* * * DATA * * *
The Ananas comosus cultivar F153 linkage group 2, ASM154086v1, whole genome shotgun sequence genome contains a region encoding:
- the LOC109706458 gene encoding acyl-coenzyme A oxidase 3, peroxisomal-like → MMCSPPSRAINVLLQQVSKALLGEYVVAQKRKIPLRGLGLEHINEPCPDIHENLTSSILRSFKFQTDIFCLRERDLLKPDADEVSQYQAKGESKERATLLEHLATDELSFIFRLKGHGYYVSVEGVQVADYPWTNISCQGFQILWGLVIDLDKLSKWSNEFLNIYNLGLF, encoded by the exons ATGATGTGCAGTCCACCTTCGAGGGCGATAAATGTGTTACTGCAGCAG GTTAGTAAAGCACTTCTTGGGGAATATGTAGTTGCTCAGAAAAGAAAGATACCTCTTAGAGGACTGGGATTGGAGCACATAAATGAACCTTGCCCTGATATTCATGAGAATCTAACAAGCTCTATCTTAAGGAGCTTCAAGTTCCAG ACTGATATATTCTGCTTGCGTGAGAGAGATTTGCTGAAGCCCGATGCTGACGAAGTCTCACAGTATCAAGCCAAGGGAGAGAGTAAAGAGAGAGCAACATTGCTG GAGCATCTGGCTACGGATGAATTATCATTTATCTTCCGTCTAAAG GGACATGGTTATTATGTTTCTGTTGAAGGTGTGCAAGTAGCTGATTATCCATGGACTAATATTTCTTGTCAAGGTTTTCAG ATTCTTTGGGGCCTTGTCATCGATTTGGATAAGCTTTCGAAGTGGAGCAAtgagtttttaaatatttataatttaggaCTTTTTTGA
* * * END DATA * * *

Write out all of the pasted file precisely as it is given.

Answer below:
The Ananas comosus cultivar F153 linkage group 2, ASM154086v1, whole genome shotgun sequence genome contains a region encoding:
- the LOC109706458 gene encoding acyl-coenzyme A oxidase 3, peroxisomal-like → MMCSPPSRAINVLLQQVSKALLGEYVVAQKRKIPLRGLGLEHINEPCPDIHENLTSSILRSFKFQTDIFCLRERDLLKPDADEVSQYQAKGESKERATLLEHLATDELSFIFRLKGHGYYVSVEGVQVADYPWTNISCQGFQILWGLVIDLDKLSKWSNEFLNIYNLGLF, encoded by the exons ATGATGTGCAGTCCACCTTCGAGGGCGATAAATGTGTTACTGCAGCAG GTTAGTAAAGCACTTCTTGGGGAATATGTAGTTGCTCAGAAAAGAAAGATACCTCTTAGAGGACTGGGATTGGAGCACATAAATGAACCTTGCCCTGATATTCATGAGAATCTAACAAGCTCTATCTTAAGGAGCTTCAAGTTCCAG ACTGATATATTCTGCTTGCGTGAGAGAGATTTGCTGAAGCCCGATGCTGACGAAGTCTCACAGTATCAAGCCAAGGGAGAGAGTAAAGAGAGAGCAACATTGCTG GAGCATCTGGCTACGGATGAATTATCATTTATCTTCCGTCTAAAG GGACATGGTTATTATGTTTCTGTTGAAGGTGTGCAAGTAGCTGATTATCCATGGACTAATATTTCTTGTCAAGGTTTTCAG ATTCTTTGGGGCCTTGTCATCGATTTGGATAAGCTTTCGAAGTGGAGCAAtgagtttttaaatatttataatttaggaCTTTTTTGA